Closing the gap on clear market leader Nike is the challenge facing new Adidas boss Kasper Rorsted when the Dane takes charge of the world’s second biggest sportswear brand from the start of October.
Investors are banking on Rorsted, 54, repeating improvements to profitability he achieved at consumer goods maker Henkel and the Adidas (addyy) share price has risen by around two thirds since his appointment was announced in January.
Ingo Speich, a fund manager at Adidas shareholder Union Investment, said he hopes Rorsted will scrutinise the Adidas product portfolio and its sales structure as the first steps to boosting lagging margins.
“I expect small measures rather than a bombshell. But in 12-18 months, if the margin is still where it is now it will be difficult for the shares,” said Speich, a critic of outgoing Adidas Chief Executive Herbert Hainer.
Rorsted’s performance at Henkel (henky), the maker of Schwarzkopf shampoo and Loctite glue, is being examined for clues as to what he will do at the sportswear group which supplies soccer jerseys to Manchester United and world champions Germany.
At Henkel, Rorsted culled 80% of the firm’s brands, pushing top names such as Persil at the expense of local labels. He also kept a tight control on costs, shifting some head office functions to “shared service” centers in lower-wage countries.
Investors also want Rorsted, who earlier in his career worked for U.S. firms Compaq and Hewlett Packard, to maintain the focus on reviving the Adidas brand in the United States. The Dane spent a lot of time there in the last few years as he overhauled Henkel’s U.S. business.
Adidas has started to chip away at Nike’s (nke) dominance in the U.S. market thanks to heavy marketing spending and collaborations with singers such as Kanye West and Pharrell Williams as well as top sports stars.
One investor said their research suggests a rebound in the Adidas brand has been limited to the lifestyle segment in the biggest U.S. cities so far and it still has work to do in the rest of the market and in performance sports.
A quarterly earnings report from Nike this week showed it was feeling the effects of increasing competition from Adidas and Under Armour (ua).
Nike’s entrenched strength in its home U.S. market helps explain much of its advantage over its German rival in profitability.
It is also what drove Hainer to buy Reebok in 2005 for $3.8 billion, but the strategy backfired as the brand has since floundered, with some investors keen for it to be sold.
Hainer, a Bavarian who is a supervisory board member of German soccer champions Bayern Munich, has been chief executive since 2001.
His critics say he failed to improve profitability even as sales rose by two thirds in a decade. The operating margin was stuck at 6.3% in 2015 versus 14% at Nike.
Some investors hope Rorsted will scale back new store plans to be more like Nike, which focuses on flagship stores in top locations combined with e-commerce.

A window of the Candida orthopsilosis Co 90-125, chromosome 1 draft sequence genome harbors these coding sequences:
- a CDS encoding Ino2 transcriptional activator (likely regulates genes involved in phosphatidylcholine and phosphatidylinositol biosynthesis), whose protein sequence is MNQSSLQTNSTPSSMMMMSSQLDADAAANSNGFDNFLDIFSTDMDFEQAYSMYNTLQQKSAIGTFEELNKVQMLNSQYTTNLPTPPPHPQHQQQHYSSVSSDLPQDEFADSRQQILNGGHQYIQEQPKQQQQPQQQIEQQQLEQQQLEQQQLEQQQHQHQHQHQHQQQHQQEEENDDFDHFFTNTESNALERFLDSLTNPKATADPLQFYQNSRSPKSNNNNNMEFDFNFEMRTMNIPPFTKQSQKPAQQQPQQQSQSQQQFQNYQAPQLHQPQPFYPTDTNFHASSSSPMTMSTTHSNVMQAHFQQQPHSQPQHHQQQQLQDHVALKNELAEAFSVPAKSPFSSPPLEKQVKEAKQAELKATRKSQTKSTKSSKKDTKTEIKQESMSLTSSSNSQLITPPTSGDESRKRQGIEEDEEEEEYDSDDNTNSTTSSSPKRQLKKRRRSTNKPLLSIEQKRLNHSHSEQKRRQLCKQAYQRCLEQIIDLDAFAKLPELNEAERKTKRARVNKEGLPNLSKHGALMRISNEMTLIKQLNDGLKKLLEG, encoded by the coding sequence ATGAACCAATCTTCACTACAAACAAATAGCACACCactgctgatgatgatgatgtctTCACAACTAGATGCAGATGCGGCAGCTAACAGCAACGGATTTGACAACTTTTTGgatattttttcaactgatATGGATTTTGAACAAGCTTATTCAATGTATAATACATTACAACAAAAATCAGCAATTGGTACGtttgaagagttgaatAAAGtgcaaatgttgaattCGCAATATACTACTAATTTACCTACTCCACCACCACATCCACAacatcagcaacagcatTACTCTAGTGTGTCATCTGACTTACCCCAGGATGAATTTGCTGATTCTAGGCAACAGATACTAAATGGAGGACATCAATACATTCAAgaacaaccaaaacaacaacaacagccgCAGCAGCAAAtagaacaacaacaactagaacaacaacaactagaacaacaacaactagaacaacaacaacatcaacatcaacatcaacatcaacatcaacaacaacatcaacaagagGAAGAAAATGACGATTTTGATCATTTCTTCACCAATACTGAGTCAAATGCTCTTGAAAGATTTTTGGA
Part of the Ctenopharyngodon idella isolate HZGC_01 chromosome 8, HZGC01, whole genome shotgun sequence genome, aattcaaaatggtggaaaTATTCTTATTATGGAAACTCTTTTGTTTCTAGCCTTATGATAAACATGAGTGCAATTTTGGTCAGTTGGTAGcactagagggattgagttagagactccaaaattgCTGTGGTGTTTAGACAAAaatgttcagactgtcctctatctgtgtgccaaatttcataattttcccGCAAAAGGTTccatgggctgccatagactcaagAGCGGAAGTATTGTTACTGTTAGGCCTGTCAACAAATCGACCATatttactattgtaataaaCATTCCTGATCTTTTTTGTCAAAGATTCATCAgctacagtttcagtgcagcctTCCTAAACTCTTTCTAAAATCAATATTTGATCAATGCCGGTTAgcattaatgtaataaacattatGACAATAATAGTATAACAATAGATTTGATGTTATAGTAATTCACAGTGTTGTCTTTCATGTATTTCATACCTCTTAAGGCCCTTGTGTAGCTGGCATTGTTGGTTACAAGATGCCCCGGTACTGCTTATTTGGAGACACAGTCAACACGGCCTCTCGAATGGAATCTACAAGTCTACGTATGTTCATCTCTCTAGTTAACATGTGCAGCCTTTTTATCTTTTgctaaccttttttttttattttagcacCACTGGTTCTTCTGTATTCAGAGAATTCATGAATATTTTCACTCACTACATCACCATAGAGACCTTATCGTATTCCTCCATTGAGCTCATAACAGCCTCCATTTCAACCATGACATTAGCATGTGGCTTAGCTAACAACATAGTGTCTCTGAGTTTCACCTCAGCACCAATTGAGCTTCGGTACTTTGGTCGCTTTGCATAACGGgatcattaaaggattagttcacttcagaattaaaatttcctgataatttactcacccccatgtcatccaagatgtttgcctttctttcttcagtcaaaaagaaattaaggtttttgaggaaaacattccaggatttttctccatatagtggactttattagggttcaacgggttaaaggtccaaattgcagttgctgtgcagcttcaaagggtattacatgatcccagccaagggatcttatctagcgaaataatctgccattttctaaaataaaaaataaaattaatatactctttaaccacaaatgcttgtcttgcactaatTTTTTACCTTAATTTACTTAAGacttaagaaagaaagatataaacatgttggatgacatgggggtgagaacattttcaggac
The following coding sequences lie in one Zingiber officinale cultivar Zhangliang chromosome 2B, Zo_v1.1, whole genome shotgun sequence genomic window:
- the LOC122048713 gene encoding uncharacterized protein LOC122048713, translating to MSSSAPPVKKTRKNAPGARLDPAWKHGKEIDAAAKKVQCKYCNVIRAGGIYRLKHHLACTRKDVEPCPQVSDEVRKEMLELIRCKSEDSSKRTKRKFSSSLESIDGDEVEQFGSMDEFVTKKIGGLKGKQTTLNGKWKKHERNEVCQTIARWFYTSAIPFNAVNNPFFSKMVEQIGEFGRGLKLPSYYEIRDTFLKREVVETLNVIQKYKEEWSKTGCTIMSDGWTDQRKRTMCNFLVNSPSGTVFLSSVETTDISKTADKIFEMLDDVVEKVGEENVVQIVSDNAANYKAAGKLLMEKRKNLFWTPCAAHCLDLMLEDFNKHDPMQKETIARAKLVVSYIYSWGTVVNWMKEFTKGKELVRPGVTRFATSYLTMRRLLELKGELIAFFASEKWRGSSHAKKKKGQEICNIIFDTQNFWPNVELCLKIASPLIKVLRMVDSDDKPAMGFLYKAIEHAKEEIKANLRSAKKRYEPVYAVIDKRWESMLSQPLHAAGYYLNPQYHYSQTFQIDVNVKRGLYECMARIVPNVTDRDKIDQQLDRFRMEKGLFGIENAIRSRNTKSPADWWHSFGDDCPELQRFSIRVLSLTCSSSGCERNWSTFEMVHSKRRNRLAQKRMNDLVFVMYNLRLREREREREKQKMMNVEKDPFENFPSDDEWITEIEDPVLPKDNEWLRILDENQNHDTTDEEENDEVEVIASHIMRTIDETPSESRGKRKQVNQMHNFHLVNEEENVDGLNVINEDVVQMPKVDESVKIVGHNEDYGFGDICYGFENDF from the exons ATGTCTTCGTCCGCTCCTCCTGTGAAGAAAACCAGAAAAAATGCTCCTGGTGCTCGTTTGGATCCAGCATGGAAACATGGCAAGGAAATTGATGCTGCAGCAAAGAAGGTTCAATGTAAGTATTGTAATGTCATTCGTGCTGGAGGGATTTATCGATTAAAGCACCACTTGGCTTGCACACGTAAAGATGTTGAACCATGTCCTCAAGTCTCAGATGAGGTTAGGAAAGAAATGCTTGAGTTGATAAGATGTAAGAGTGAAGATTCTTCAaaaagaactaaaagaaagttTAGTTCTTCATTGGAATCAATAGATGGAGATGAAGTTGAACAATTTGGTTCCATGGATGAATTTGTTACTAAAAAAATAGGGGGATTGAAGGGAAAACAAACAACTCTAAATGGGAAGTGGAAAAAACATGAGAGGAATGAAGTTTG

Adidas had 2,722 stores at the end of last year and plans to add another 500-600 by 2020 and quadruple e-commerce sales to €2 billion ($2.2 billion) by then. Nike is more ambitious — targeting $12.5 billion from e-commerce by then.
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Rorsted, who formally takes charge on Oct. 1 after shadowing Hainer since August, was chosen after new investors including Egyptian tycoon Nasser Sawiris, Southeastern Asset Management founder Mason Hawkins and Belgian billionaire Albert Frere bought stakes in the company last year.
Sawiris and a representative of Frere have since taken seats on the Adidas board. Sawiris and Hawkins have also set up Southeastern Concentrated Value (SCV), a vehicle to spur boardroom change and influence strategy at firms they invest in.
“We believe there is a lot of low-hanging fruit that Mr. Rorsted can address to get to that 10-11% range. Approaching Nike is going to take some more work and heavy lifting,” said Scott Cobb, a managing partner at SCV.
Hainer, stepping down at age 62, has already started harvesting some of that fruit — announcing plans to sell the loss-making golf business and improving the U.S. business after Adidas fell into third place behind Under Armour in 2014.
Investors expect Rorsted to draw on his Henkel experience to make sourcing, logistics and advertising more efficient, although the spiraling cost of top sports sponsorships means it will be hard to bring down marketing spending.
One way to boost efficiency would be to further simplify the product range. Adidas already plans to cut the number of different models by a quarter by 2020 to focus on top sellers like retro Superstars and UltraBoost running shoes.
Some investors want Rorsted, who played handball on the Danish youth team and is a keen skiier and mountain biker, to consider selling Reebok.
“Reebok needs to be closely monitored and perhaps reexamined. Reebok waters down margins for the whole company,” said Tim Albrecht, a fund manager at Deutsche Asset Management, a top 10 shareholder in Adidas.
Hainer has repeatedly ruled out selling Reebok, saying now it has been revamped, the brand is well positioned to benefit from booming participation in fitness.
Bankhaus Lampe analyst Peter Steiner said a sale could be harder than it might seem as Reebok has become very intertwined with Adidas.
Rorsted gets his first opportunity to speak in public at third-quarter results on Nov. 3, but analysts only expect substantive comments at full-year figures in March.